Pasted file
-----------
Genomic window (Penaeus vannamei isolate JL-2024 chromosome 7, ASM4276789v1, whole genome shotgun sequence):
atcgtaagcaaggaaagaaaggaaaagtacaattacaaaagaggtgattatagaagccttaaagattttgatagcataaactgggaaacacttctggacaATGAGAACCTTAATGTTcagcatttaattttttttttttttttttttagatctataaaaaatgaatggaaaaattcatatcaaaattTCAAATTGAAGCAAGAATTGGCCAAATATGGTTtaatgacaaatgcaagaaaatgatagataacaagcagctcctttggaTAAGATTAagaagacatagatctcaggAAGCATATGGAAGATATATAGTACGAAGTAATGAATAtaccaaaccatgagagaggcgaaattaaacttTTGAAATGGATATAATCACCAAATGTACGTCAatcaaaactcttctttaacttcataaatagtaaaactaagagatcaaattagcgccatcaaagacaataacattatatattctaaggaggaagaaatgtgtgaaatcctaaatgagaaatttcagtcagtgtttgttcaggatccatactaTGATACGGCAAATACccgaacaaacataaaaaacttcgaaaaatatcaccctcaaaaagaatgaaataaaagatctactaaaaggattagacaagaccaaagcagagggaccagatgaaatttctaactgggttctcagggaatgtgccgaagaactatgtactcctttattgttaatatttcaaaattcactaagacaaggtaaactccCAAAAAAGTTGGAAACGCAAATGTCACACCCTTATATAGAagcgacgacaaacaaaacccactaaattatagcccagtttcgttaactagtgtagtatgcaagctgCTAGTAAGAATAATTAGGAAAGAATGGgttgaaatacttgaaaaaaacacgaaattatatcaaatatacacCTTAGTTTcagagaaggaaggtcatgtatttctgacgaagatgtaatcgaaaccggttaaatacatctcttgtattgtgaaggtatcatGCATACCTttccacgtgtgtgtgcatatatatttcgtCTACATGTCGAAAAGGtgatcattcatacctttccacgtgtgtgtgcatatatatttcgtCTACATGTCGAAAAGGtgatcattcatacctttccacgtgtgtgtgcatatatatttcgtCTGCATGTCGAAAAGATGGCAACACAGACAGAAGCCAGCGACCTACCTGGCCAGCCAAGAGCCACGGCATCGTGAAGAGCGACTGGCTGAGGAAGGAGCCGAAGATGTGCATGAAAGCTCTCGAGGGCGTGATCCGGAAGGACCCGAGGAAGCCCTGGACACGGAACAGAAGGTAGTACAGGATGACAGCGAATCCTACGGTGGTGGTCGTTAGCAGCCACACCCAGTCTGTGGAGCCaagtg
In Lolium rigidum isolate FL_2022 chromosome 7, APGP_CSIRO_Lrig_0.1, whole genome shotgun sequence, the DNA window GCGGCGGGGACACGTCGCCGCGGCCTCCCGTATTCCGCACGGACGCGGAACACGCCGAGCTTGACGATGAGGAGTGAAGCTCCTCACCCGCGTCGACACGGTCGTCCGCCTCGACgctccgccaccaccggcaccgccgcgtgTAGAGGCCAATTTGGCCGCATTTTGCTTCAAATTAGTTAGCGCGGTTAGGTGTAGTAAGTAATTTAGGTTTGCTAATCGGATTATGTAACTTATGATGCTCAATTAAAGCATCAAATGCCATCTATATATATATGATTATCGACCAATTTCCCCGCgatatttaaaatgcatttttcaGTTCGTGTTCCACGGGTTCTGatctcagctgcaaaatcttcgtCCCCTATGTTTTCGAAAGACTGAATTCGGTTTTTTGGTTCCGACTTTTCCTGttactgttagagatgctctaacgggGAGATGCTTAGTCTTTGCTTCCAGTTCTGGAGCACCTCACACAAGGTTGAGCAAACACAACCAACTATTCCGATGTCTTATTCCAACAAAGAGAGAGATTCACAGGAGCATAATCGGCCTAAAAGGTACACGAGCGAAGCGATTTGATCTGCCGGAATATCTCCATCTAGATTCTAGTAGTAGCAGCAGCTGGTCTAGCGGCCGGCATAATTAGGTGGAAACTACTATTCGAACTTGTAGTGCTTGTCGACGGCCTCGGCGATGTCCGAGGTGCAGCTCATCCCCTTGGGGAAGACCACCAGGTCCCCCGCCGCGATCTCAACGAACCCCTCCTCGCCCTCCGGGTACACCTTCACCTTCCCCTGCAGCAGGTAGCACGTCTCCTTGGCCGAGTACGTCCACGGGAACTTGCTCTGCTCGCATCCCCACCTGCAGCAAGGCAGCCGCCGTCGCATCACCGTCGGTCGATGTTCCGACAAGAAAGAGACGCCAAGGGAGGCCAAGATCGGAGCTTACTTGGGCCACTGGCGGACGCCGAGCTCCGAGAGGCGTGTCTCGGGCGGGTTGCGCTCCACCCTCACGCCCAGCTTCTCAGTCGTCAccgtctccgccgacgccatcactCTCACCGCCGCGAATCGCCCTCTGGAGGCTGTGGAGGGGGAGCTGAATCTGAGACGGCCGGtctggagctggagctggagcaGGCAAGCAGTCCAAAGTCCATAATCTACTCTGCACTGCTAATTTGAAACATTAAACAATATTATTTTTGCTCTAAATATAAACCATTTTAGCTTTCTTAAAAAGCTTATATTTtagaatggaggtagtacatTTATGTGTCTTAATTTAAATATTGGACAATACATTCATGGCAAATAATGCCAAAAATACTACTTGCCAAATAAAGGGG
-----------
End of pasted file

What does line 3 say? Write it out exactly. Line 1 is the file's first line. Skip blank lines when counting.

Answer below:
In Lolium rigidum isolate FL_2022 chromosome 7, APGP_CSIRO_Lrig_0.1, whole genome shotgun sequence, the DNA window GCGGCGGGGACACGTCGCCGCGGCCTCCCGTATTCCGCACGGACGCGGAACACGCCGAGCTTGACGATGAGGAGTGAAGCTCCTCACCCGCGTCGACACGGTCGTCCGCCTCGACgctccgccaccaccggcaccgccgcgtgTAGAGGCCAATTTGGCCGCATTTTGCTTCAAATTAGTTAGCGCGGTTAGGTGTAGTAAGTAATTTAGGTTTGCTAATCGGATTATGTAACTTATGATGCTCAATTAAAGCATCAAATGCCATCTATATATATATGATTATCGACCAATTTCCCCGCgatatttaaaatgcatttttcaGTTCGTGTTCCACGGGTTCTGatctcagctgcaaaatcttcgtCCCCTATGTTTTCGAAAGACTGAATTCGGTTTTTTGGTTCCGACTTTTCCTGttactgttagagatgctctaacgggGAGATGCTTAGTCTTTGCTTCCAGTTCTGGAGCACCTCACACAAGGTTGAGCAAACACAACCAACTATTCCGATGTCTTATTCCAACAAAGAGAGAGATTCACAGGAGCATAATCGGCCTAAAAGGTACACGAGCGAAGCGATTTGATCTGCCGGAATATCTCCATCTAGATTCTAGTAGTAGCAGCAGCTGGTCTAGCGGCCGGCATAATTAGGTGGAAACTACTATTCGAACTTGTAGTGCTTGTCGACGGCCTCGGCGATGTCCGAGGTGCAGCTCATCCCCTTGGGGAAGACCACCAGGTCCCCCGCCGCGATCTCAACGAACCCCTCCTCGCCCTCCGGGTACACCTTCACCTTCCCCTGCAGCAGGTAGCACGTCTCCTTGGCCGAGTACGTCCACGGGAACTTGCTCTGCTCGCATCCCCACCTGCAGCAAGGCAGCCGCCGTCGCATCACCGTCGGTCGATGTTCCGACAAGAAAGAGACGCCAAGGGAGGCCAAGATCGGAGCTTACTTGGGCCACTGGCGGACGCCGAGCTCCGAGAGGCGTGTCTCGGGCGGGTTGCGCTCCACCCTCACGCCCAGCTTCTCAGTCGTCAccgtctccgccgacgccatcactCTCACCGCCGCGAATCGCCCTCTGGAGGCTGTGGAGGGGGAGCTGAATCTGAGACGGCCGGtctggagctggagctggagcaGGCAAGCAGTCCAAAGTCCATAATCTACTCTGCACTGCTAATTTGAAACATTAAACAATATTATTTTTGCTCTAAATATAAACCATTTTAGCTTTCTTAAAAAGCTTATATTTtagaatggaggtagtacatTTATGTGTCTTAATTTAAATATTGGACAATACATTCATGGCAAATAATGCCAAAAATACTACTTGCCAAATAAAGGGG